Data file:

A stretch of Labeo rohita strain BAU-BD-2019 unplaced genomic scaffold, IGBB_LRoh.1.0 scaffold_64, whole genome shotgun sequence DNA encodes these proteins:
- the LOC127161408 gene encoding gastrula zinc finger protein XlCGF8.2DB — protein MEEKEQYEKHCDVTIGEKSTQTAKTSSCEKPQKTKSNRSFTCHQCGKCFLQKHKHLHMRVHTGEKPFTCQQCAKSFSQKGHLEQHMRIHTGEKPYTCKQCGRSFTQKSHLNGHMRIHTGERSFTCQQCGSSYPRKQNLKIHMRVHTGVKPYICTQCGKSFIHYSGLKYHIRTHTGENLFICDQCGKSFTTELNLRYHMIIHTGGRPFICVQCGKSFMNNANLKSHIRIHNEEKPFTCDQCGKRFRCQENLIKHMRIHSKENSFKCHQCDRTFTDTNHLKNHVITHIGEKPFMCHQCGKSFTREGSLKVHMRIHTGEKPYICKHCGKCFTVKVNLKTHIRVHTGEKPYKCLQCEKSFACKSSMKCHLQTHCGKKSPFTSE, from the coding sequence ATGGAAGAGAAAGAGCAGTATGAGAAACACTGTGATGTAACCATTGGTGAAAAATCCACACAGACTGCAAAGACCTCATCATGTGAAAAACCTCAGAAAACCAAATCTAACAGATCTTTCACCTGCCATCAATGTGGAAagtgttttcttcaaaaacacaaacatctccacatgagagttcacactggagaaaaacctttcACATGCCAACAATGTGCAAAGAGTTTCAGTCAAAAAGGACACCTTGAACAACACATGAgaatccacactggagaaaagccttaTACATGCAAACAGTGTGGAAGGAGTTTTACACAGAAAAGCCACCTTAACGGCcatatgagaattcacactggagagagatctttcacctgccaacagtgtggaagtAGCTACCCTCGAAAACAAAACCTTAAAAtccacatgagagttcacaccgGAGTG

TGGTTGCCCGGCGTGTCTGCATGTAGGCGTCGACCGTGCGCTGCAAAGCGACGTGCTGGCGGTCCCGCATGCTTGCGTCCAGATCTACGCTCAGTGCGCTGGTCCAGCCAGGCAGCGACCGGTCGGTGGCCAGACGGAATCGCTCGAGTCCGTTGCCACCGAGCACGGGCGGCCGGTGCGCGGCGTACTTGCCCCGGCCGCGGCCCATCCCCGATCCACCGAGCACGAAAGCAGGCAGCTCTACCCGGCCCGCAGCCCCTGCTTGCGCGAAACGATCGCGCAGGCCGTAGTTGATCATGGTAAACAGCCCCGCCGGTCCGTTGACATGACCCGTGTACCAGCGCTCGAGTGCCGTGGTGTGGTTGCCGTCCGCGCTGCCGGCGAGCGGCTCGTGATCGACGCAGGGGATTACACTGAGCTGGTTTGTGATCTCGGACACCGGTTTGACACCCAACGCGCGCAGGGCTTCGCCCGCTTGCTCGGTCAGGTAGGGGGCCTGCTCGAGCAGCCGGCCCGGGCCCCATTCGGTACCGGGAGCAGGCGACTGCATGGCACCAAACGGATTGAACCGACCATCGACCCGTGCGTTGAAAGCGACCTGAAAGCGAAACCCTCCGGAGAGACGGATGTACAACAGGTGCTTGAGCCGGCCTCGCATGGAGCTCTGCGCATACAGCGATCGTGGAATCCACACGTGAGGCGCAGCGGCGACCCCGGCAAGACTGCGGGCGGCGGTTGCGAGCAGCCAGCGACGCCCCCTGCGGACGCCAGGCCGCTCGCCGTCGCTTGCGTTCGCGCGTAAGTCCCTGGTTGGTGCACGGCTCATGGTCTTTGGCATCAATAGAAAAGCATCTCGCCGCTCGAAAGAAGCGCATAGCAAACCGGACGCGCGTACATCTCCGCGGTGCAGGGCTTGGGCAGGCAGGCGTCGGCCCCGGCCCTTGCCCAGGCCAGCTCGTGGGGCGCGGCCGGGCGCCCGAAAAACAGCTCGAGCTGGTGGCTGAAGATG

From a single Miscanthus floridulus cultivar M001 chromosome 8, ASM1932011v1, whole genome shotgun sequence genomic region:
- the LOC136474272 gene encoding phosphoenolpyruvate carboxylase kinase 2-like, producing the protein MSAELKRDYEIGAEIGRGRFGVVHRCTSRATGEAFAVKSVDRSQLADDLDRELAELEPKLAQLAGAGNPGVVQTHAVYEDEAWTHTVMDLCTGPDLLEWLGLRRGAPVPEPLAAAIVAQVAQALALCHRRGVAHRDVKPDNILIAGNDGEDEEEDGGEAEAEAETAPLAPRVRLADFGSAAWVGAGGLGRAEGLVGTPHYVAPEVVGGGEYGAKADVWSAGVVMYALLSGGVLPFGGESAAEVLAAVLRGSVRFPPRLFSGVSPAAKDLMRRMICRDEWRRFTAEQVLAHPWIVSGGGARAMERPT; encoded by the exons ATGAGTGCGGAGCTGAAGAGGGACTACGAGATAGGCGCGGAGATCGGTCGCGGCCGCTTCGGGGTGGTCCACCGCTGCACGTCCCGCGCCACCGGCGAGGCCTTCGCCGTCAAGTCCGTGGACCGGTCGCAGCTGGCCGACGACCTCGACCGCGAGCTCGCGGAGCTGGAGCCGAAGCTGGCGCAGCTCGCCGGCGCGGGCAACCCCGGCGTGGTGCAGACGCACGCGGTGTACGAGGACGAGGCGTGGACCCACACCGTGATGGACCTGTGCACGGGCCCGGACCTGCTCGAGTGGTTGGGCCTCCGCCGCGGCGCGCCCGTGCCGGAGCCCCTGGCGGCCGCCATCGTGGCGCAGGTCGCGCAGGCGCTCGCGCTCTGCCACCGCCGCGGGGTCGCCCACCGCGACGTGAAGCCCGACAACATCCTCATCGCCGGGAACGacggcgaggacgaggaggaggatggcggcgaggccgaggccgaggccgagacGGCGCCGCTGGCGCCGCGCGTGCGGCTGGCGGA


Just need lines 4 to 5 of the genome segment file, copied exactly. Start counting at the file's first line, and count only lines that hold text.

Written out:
From a single Miscanthus floridulus cultivar M001 chromosome 8, ASM1932011v1, whole genome shotgun sequence genomic region:
- the LOC136474272 gene encoding phosphoenolpyruvate carboxylase kinase 2-like, producing the protein MSAELKRDYEIGAEIGRGRFGVVHRCTSRATGEAFAVKSVDRSQLADDLDRELAELEPKLAQLAGAGNPGVVQTHAVYEDEAWTHTVMDLCTGPDLLEWLGLRRGAPVPEPLAAAIVAQVAQALALCHRRGVAHRDVKPDNILIAGNDGEDEEEDGGEAEAEAETAPLAPRVRLADFGSAAWVGAGGLGRAEGLVGTPHYVAPEVVGGGEYGAKADVWSAGVVMYALLSGGVLPFGGESAAEVLAAVLRGSVRFPPRLFSGVSPAAKDLMRRMICRDEWRRFTAEQVLAHPWIVSGGGARAMERPT; encoded by the exons ATGAGTGCGGAGCTGAAGAGGGACTACGAGATAGGCGCGGAGATCGGTCGCGGCCGCTTCGGGGTGGTCCACCGCTGCACGTCCCGCGCCACCGGCGAGGCCTTCGCCGTCAAGTCCGTGGACCGGTCGCAGCTGGCCGACGACCTCGACCGCGAGCTCGCGGAGCTGGAGCCGAAGCTGGCGCAGCTCGCCGGCGCGGGCAACCCCGGCGTGGTGCAGACGCACGCGGTGTACGAGGACGAGGCGTGGACCCACACCGTGATGGACCTGTGCACGGGCCCGGACCTGCTCGAGTGGTTGGGCCTCCGCCGCGGCGCGCCCGTGCCGGAGCCCCTGGCGGCCGCCATCGTGGCGCAGGTCGCGCAGGCGCTCGCGCTCTGCCACCGCCGCGGGGTCGCCCACCGCGACGTGAAGCCCGACAACATCCTCATCGCCGGGAACGacggcgaggacgaggaggaggatggcggcgaggccgaggccgaggccgagacGGCGCCGCTGGCGCCGCGCGTGCGGCTGGCGGA